Feng-Gui’s Predictive Heatmaps Let Graphic Designers See Things Through Others’ Eyes
Heatmapping tool Feng-GUI helps graphic design and conversion optimization professionals gain that much-needed distance from their work. The tool lets you upload an image and the software returns an attention heatmap overlaid on the image—even without any people having seen the image! This is called predictive heatmapping. So how does it work and what good […]
Heatmapping tool Feng-GUI helps graphic design and conversion optimization professionals gain that much-needed distance from their work. The tool lets you upload an image and the software returns an attention heatmap overlaid on the image—even without any people having seen the image!
This is called predictive heatmapping. So how does it work and what good is it to you? The answers to that plus some real case studies, after the jump.
What is an attention heatmap?
An attention heatmap is a combination of two elements: eye-gazing, and predicted attention.
Eye-gazing simulates the sequence of extremely rapid and involuntary eye movements (“saccades”) that happen as your eye scans a scene. This is overlaid on a heatmap of the attention represented by different colors which predicts where the brain will focus. Hotter areas indicate a more intense focus, while cooler areas show a lower level of awareness and importance.
What factors are considered in generating a predictive heatmap?
How can it be used?
The description continues:
“It can be used to refine landing page designs for existing or new pages, and to improve conversion rates. It can identify which page elements are being looked at and which are being ignored. This allows the designer to focus attention on the correct parts of the page and increase the likelihood of conversion. Attention heat maps can be created several times during the design or re-design process to ensure that the refinements are having the intended effect.
“A ‘busy’ eye-gaze path and scattered heatmap with many hotspots is usually an indication that visual priorities of the page are not clear, and will likely result in confusion and a higher bounce rate for your landing page. Relatively simple eye gaze paths and a small number of clear hot spots (centered on the desired conversion-related areas) are a good indication that the page will be more effective.”
Another way these can be used is in improving the effectiveness of print ads. My friends in the Community Law club at McGill Law are putting on an event dealing with depression in law students. Here’s their ad:
And here’s the heatmap:
Notice how little attention goes to the upper right call to action? When I first saw this posted on a bulletin board, I didn’t notice it at all. I thought it was strange someone would just post a random fact, so I looked around and only then did I notice the call to action.
A better ad would have probably made the call to action larger and placed it somewhere below the main copy.
Indeed, this bottom-left to forward-right layout, which I’ll call the forward slash layout ( / ), is very confusing to Western readers, because we’re accustomed to reading from left to right and top to bottom. As my fellow fans of Gord Hotchkiss and Enquiro B2b SEM and usability know, study after study has confirmed this pattern.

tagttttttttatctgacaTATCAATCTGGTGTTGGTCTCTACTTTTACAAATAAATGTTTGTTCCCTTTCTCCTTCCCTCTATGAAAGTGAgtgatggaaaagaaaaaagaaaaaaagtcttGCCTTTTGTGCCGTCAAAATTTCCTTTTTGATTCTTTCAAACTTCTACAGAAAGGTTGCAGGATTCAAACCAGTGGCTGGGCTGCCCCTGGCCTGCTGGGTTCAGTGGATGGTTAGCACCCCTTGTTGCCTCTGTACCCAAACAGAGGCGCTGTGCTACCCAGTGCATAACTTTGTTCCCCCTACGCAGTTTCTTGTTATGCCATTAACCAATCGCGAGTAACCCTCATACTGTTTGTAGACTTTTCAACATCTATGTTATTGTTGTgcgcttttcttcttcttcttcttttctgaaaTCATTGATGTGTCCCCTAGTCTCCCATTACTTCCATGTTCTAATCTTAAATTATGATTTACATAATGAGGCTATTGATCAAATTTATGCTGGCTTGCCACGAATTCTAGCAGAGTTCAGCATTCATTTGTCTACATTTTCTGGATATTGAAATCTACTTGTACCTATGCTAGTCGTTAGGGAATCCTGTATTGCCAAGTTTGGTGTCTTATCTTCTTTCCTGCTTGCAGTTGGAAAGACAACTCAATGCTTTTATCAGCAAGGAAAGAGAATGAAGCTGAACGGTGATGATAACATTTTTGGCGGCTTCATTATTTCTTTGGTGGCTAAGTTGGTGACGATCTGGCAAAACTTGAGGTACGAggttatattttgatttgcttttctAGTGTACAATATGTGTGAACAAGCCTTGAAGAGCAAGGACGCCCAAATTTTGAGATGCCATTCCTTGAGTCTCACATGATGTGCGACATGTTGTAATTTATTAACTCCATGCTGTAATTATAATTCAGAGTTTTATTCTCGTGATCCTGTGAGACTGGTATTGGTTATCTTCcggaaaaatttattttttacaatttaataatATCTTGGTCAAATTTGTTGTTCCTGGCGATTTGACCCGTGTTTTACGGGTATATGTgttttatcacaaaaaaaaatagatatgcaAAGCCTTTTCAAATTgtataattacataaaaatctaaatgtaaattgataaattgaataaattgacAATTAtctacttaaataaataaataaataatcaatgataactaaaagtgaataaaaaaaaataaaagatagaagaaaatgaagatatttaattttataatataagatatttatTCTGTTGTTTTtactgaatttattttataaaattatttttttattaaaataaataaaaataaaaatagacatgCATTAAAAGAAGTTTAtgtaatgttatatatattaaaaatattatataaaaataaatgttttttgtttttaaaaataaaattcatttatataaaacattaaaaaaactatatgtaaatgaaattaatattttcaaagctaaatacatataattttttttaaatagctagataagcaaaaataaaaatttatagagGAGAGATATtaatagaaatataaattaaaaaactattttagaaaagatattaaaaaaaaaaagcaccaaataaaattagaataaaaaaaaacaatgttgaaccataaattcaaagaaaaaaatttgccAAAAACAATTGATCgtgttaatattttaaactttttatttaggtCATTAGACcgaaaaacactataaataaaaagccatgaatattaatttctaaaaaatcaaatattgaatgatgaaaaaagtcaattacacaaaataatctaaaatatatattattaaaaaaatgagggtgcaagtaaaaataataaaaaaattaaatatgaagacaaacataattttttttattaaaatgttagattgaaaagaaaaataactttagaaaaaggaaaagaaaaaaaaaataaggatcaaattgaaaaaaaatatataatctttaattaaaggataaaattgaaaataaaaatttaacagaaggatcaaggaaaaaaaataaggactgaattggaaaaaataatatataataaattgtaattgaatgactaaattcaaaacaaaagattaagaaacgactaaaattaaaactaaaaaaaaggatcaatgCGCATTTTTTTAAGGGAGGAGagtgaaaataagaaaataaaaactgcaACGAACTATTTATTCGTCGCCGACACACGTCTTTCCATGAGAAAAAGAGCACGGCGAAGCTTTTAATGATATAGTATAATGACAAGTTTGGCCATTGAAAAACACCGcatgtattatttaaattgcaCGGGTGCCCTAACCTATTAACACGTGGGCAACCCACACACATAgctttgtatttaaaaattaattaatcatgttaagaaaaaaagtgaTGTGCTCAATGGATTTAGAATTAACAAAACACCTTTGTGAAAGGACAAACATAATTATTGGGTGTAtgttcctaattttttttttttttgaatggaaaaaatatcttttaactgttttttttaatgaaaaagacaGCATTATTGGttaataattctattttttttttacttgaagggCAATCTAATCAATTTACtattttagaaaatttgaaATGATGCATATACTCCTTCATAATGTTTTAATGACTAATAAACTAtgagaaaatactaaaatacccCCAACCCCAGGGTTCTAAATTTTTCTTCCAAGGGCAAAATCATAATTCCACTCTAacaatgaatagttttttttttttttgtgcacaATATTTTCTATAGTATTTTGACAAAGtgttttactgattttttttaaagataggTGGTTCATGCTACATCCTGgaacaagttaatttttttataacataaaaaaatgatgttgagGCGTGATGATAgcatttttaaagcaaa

Now let’s see these heatmaps in practical web action. Let’s see what we can use them for!
Some sample heatmaps
What jumps out at you? Personally, the toolbox in the middle grabbed and held my attention, which is bad news for the copy. Feng-GUI seems to agree:
So if you’re SpyFu, you might think that you’re laughing all the way to the bank. The problem is SpyFu’s landing page…
… isn’t so hot either.
The main call to action above the fold looks like some support link because of its placement near the login link, and the areas of the page that are emphasized are secondary (Live Help) and a fake button (Top Secret) that isn’t actually clickable!
For people considering media buys, and what creative to use, I have the [untested] belief that Feng-GUI can predict the best creative. How?
Have the graphic artists mock up a screenshot with your various banners in place. Then put each screenshot through Feng-GUI to see what draws the most eyes, and you might have found the ad that will draw the greatest CTR for you.
As an aside, I’d like to point out that the faces in the heatmap aren’t highlighted, yet eye-tracking reveals that faces tend to draw our eyes. Feng-GUI has an option to let it know there are faces in the image, and it does slightly better with this feature enabled. But nonetheless, the resulting heatmap isn’t great. So be aware that the tool isn’t 100% accurate; Feng-GUI itself only claims to accurately assess 75% of what actual eye-tracking would capture.
Ironically, Feng-GUI doesn’t seem to have used its predictive mapping on its own site. When I first tried buying credits for Feng-GUI, I went crazy trying to find the “buy now” button. Beside the fact that “buy now” is not in the main navigation, it’s not obvious on the products page either. Looks like I’m not alone in my frustration—I used the tool on the page and ended up with this result:
The order button is one of those small, unimposing white jumplinks at the top of the page. Exactly in that negligible row of links above the active window that gets no attention. And because Feng-GUI couldn’t be bothered to add a simple buy now button with Paypal, you need to email them to request to buy. Only then will they send you a Paypal money request.
By the way, there is a competing predictive heatmapping tool, Attention Wizard, currently in beta. I’m not spending time reviewing their tool because it currently only allows you to generate one heatmap a day.
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